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Stacked CMOS opening up 'new world of features'

Greg Blackman listens to Professor Dr Albert Theuwissen's invited talk at the European Machine Vision Forum in Vienna, where he updates on the latest stacked CMOS image sensors

What new image sensor technology is being developed for the next generation of vision systems? That was the question Professor Dr Albert Theuwissen, founder of Belgian image sensor service provider Harvest Imaging, set about answering in his invited talk during the second EMVA-organised European Machine Vision Forum in Vienna, Austria on 7 September.

One big area of development is increasing the processing power onboard CMOS images sensors (CIS) through a stacked approach. Early this year, at the International Solid-State Circuits Conference (ISSCC 2017) in San Francisco, Sony presented a three-layer stacked CIS for smartphones, at that time a first in the industry.

At the same time there have been collaborations on stacked image sensors, notably from TSMC and Qualcomm, with TSMC providing the image sensor layer and Qualcomm supplying the processing layer. This move from a single company offering the image sensor and the processor logic to multiple suppliers could reduce the hold Sony has on the image sensor market, according to Theuwissen.

‘For sure, this [multiple suppliers] is going to kill the monopoly position of the Sony’s of this world, and basically will lower the cost, or lower the price that we have to pay for these sensors,’ he said.

Sony’s three-layer stacked IMX400 CIS has a DRAM layer sandwiched in-between the top photo-conversion layer and the bottom processor layer. Information from the pixels is read out extremely fast in the DRAM layer, and then the data is processed later on at a slower pace. The DRAM can also store about 900 images at low resolution.

The sensor has a total of 17 layers of interconnects, so there is a lot of freedom to speed up the device, according to Theuwissen.

The device can capture still images of fast moving objects, while also offering a super-slow motion mode. It offers 30fps at 19 megapixels for still images, and 240fps at Full HD for movies. ‘It’s a technical miracle,’ Theuwissen said during his presentation.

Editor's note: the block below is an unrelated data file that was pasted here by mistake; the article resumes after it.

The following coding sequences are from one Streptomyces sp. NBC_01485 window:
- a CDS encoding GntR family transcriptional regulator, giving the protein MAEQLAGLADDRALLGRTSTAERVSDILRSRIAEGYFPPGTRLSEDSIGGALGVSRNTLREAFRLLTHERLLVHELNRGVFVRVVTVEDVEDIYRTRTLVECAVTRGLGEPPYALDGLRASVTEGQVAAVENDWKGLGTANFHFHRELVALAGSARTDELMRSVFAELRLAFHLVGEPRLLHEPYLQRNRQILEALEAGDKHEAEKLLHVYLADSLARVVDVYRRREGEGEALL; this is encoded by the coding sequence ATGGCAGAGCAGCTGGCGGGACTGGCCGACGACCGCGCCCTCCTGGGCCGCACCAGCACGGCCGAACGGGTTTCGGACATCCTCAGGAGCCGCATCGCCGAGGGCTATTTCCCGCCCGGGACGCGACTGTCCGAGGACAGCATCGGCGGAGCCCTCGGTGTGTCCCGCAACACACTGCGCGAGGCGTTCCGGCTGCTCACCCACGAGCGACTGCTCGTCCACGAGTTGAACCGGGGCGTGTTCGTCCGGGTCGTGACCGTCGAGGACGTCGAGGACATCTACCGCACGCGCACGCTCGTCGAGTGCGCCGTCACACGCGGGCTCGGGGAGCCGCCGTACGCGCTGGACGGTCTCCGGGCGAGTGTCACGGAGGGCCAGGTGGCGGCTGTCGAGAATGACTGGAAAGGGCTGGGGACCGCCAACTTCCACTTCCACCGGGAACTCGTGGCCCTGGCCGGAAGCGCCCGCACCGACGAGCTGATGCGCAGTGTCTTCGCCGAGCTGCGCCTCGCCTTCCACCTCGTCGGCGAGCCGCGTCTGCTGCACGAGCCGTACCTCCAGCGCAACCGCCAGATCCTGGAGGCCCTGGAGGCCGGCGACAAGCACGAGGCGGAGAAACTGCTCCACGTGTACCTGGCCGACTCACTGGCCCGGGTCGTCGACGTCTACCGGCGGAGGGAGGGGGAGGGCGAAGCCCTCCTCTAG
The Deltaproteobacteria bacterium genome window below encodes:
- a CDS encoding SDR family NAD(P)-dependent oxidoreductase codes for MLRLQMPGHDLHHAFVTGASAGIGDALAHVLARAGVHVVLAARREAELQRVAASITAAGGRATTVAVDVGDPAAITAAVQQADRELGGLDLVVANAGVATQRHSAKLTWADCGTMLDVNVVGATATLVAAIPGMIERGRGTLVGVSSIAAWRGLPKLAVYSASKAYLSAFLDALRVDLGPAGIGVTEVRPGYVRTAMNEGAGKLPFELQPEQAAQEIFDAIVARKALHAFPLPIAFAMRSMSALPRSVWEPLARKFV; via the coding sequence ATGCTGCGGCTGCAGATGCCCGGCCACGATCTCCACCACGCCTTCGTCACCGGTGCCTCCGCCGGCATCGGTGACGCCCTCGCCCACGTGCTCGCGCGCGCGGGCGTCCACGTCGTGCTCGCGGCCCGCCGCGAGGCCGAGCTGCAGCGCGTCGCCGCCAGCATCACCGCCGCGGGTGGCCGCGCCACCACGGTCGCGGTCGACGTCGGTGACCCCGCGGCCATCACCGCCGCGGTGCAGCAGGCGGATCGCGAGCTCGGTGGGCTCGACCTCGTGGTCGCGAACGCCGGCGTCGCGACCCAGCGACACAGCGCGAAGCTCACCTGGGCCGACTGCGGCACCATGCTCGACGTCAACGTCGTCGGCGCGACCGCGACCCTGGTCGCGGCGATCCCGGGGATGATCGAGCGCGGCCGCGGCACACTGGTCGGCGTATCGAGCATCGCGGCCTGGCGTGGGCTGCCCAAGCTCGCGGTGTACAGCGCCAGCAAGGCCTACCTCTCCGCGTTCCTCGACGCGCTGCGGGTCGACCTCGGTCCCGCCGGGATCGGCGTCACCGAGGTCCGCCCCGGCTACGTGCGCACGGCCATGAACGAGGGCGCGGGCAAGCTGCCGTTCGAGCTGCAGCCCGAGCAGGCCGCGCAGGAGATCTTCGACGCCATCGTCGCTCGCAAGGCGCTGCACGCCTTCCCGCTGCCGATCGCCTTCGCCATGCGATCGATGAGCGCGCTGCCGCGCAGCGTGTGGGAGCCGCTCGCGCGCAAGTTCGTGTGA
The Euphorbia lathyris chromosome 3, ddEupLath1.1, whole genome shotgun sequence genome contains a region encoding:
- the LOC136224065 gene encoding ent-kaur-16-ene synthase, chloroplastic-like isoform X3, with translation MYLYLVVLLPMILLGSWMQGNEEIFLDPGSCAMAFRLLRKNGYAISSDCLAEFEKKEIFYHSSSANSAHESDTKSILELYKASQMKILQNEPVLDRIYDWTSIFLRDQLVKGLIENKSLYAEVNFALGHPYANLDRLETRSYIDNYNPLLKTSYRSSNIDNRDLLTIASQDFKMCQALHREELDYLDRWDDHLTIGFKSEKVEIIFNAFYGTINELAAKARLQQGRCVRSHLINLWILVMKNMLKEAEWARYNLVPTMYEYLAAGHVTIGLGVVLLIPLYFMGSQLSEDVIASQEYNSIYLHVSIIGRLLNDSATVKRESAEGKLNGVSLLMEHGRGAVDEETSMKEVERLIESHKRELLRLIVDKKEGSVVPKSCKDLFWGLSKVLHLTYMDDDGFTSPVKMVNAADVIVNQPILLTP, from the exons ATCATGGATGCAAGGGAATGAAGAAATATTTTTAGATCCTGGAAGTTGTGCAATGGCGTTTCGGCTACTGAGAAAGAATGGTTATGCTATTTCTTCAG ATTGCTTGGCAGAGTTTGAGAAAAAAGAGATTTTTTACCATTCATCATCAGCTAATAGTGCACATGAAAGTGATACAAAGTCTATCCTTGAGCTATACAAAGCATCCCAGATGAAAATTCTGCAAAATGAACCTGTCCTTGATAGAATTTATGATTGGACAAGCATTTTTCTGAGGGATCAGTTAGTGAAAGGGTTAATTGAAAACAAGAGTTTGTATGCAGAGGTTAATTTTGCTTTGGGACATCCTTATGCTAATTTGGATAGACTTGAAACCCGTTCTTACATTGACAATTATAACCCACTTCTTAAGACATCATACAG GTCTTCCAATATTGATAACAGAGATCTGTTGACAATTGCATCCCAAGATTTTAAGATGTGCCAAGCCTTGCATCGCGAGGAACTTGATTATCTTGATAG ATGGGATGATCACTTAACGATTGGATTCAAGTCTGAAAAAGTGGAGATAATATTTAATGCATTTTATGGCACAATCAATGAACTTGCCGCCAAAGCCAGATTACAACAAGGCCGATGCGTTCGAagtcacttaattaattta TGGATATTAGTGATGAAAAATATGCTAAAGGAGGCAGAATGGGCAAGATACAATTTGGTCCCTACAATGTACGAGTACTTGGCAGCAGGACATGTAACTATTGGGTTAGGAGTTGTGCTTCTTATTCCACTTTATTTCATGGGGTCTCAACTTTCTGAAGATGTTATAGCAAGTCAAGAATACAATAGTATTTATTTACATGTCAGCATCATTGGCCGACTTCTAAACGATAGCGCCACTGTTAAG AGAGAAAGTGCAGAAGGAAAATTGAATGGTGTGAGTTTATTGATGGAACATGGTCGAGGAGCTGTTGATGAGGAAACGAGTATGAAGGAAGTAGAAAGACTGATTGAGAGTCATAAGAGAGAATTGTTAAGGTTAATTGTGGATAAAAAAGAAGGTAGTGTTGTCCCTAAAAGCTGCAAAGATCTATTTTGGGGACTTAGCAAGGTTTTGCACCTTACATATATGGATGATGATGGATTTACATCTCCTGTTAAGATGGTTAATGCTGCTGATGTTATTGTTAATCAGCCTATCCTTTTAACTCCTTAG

The CIS released by the foundry TSMC and FPGA maker Qualcomm is an 8 megapixel device – TSMC optimised the image sensor, while Qualcomm worked on the processing. The two layers match in geometry and have the capability of being hybrid bonded to the image sensor. ‘Now you have a completely programmable array underneath the image sensor,’ Theuwissen noted.

TSMC and Qualcomm showed that the sensor could be programmed to work with different colour filter arrays, including RGB, RGB and clear pixels, RGB and near infrared pixels, and a 1.5 Bayer pattern. ‘That opens up incredible amounts of capabilities,’ Theuwissen remarked.

Stacking technology is ‘going to open a complete new world of features,’ Theuwissen said. ‘We are just at the beginning of what is possible.’

Industrial imaging

The machine vision market is reliant to a large extent on consumer imaging, as this is where the volumes lie. During a panel discussion at the conference, Dr Dietmar Ley, CEO of Basler, commented that the CMOS image sensors used in industrial cameras now give excellent image quality and that only incremental changes are expected for machine vision.

He also said that applications using area scan cameras are growing much faster than those using line scan. ‘From a commercial point of view, the line scan camera business has become less attractive for us [Basler],’ Ley stated.

‘If I’m looking at the cost involved in the illumination, the optics and the integration, then I go for line scan cameras when I can’t get the job done with area scan cameras,’ he added. ‘It means, like it or not, that every customer we have would like to work first with an area scan camera, because of ease-of-use.’ However, he noted there are some applications where area scan isn’t suitable.

Other advances in image sensors mentioned during the panel discussion included better time-of-flight sensors, along with a hope for sensors with a wider spectral range.

Related articles:

A new embedded era? - Greg Blackman reports from the European Machine Vision Forum in Vienna

Will Sony remain the image sensor king forever? - Greg Blackman reports from Image Sensors Europe in London

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